Economic analysis

Is Alberta going to start aging faster again?

In Alberta, Canada's youngest province, the proverbial fountain of youth is an oil rig

Calgary Stampede 20140704One of the outcomes of the NDP’s big electoral win in Alberta is that the legislature will far more closely reflect the demographic mix of the province it serves than it did before. Whereas the median age of the (literally) old political gang was 54, the new MLAs will collectively shed a whole decade. As the NDP’s youngest MLA, 20-year-old Thomas Dang from Edmonton-South West noted this week,  “Right now, our caucus’s median age is 36, which matches the average age of Albertans. So that’s really exciting. It shows that we can now more accurately represent Alberta.”

Aside from conflating averages with medians—a mistake that’s far from the exclusive domain of the young—Dang was making an important point. Alberta is by far Canada’s youngest province, with a median age of 36, fully 4.4 years below the national level. The booming economy has lured young workers and their families from other parts of the country, while immigrants to the province are younger than those moving to other provinces. Having a younger province, in turn, has resulted in a whole bunch of virtuous traits—more kids, more homebuyers, more people of working age to support the needs of seniors.

But is Alberta about to get (relatively) older again?

The impetus for this question is the same as what’s behind every discussion about the province’s future right now—the price of oil. Because in Alberta the proverbial fountain of youth is an oil rig. As the chart below shows, when oil booms, Alberta gets younger. When oil tanks, it grows longer in the tooth. (The black line shows Alberta’s median age as a share of Canada’s median age up until 2014, while the blue line charts the inflation-adjusted price of oil until earlier this year).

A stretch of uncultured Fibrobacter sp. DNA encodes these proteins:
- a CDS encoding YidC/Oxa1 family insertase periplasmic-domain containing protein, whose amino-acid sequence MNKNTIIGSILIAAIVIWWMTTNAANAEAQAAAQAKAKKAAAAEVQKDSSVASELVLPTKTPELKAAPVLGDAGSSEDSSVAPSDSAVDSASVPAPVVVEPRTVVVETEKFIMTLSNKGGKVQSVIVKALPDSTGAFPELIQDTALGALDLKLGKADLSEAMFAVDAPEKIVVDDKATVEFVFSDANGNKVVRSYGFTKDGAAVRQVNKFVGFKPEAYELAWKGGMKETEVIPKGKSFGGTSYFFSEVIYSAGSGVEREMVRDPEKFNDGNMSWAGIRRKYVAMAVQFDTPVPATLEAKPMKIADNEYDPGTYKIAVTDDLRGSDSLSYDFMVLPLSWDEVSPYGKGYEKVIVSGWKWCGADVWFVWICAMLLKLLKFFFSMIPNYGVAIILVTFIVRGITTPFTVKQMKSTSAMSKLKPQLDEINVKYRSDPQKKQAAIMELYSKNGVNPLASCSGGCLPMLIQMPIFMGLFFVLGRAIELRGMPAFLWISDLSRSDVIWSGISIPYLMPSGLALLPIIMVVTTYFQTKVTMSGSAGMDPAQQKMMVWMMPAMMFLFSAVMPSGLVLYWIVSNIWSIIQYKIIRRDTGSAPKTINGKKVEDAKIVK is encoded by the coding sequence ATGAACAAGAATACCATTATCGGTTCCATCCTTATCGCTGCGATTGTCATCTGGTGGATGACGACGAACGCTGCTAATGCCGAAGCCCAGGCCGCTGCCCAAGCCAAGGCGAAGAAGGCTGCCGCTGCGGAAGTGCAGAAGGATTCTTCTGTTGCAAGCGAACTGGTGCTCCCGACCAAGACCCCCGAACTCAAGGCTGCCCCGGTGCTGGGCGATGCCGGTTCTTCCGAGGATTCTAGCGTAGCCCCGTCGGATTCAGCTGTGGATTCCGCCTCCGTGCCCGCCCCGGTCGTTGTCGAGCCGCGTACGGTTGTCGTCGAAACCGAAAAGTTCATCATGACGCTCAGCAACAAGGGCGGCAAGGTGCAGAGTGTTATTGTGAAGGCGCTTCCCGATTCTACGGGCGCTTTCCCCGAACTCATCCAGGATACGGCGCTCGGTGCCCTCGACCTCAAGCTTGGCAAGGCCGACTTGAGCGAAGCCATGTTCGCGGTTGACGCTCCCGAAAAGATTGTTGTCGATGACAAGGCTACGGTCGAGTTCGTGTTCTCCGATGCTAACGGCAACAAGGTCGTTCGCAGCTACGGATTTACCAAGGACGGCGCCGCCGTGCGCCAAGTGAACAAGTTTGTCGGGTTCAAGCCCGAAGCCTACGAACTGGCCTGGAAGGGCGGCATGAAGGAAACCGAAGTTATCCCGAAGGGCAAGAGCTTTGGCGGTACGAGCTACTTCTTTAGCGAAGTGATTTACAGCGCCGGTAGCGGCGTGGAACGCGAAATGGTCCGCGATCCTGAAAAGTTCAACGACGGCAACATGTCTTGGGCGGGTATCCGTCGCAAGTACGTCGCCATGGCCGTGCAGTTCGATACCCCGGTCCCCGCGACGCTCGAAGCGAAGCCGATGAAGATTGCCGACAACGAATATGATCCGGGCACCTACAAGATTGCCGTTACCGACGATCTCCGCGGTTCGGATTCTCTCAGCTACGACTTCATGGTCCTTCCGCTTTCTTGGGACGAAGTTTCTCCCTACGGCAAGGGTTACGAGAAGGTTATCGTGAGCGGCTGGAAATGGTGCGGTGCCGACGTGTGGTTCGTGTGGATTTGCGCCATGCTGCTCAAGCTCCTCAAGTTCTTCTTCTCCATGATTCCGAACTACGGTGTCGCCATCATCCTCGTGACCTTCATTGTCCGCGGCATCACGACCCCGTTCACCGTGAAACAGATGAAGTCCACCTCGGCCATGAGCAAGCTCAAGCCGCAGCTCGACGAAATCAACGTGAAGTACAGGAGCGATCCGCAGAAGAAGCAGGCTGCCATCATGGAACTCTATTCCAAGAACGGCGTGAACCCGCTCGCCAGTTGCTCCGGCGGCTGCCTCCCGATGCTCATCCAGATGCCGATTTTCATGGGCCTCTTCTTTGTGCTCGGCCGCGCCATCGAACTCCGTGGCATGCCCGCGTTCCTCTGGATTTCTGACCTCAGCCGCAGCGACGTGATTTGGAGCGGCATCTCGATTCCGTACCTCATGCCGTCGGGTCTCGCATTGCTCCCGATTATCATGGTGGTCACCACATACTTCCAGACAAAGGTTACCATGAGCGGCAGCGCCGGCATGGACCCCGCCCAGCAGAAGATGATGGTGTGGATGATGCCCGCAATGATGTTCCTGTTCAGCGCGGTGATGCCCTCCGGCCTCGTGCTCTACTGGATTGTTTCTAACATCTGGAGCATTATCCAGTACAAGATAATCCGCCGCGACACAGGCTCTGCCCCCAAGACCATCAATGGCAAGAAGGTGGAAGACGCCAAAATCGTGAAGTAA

May 13 - albertaageNow it’s important to understand that Alberta’s median age—the point at which half the population is older, and half is younger—has not been declining outright. Quite the opposite: since 1996, its median age has risen from 33.3 years to 36. Alberta’s just been aging slower than Canada overall, which is why the chart shows the province’s median age relative to Canada’s. While it’s true that over the last 40 or so years Alberta’s median age has stayed below Canada’s, the gap between them markedly narrowed during the oil rout of the 1980s and 1990s.

Will the same thing happen again? Will the rate of aging in Alberta begin to catch up with elsewhere in the country? A lot depends on what happens with oil prices this time around. There’s been a remarkable rebound in crude in recent weeks (not shown on the chart) and if that persists then many of the economic headwinds facing the province could dissipate. But if the global glut of oil grows and prices weaken and remain low, Alberta could lose its youthful advantage. For one thing, its mobile young workforce might look elsewhere for work, as happened after the last big oil crash, when Alberta’s annual population growth collapsed from 4.6 per cent in 1981 to zero within four years, reflecting the flood of people moving away.

There are other things that could help Alberta keep its youthful vigour. Alberta’s economy is more diversified than in the 1980s, so theoretically the oil crunch won’t get as bad this time and other industries may be able to absorb all those young workers. And Ontario is hardly the beacon of job opportunity it was during the 1990s, despite the weaker (though less weak of late) loonie.

Even if Alberta does start to close the age gap with Canada again, it’s a safe bet the province will still be the youngest kid on the block, and so all those fresh-faced Alberta MLAs will feel right at home while they’re in office.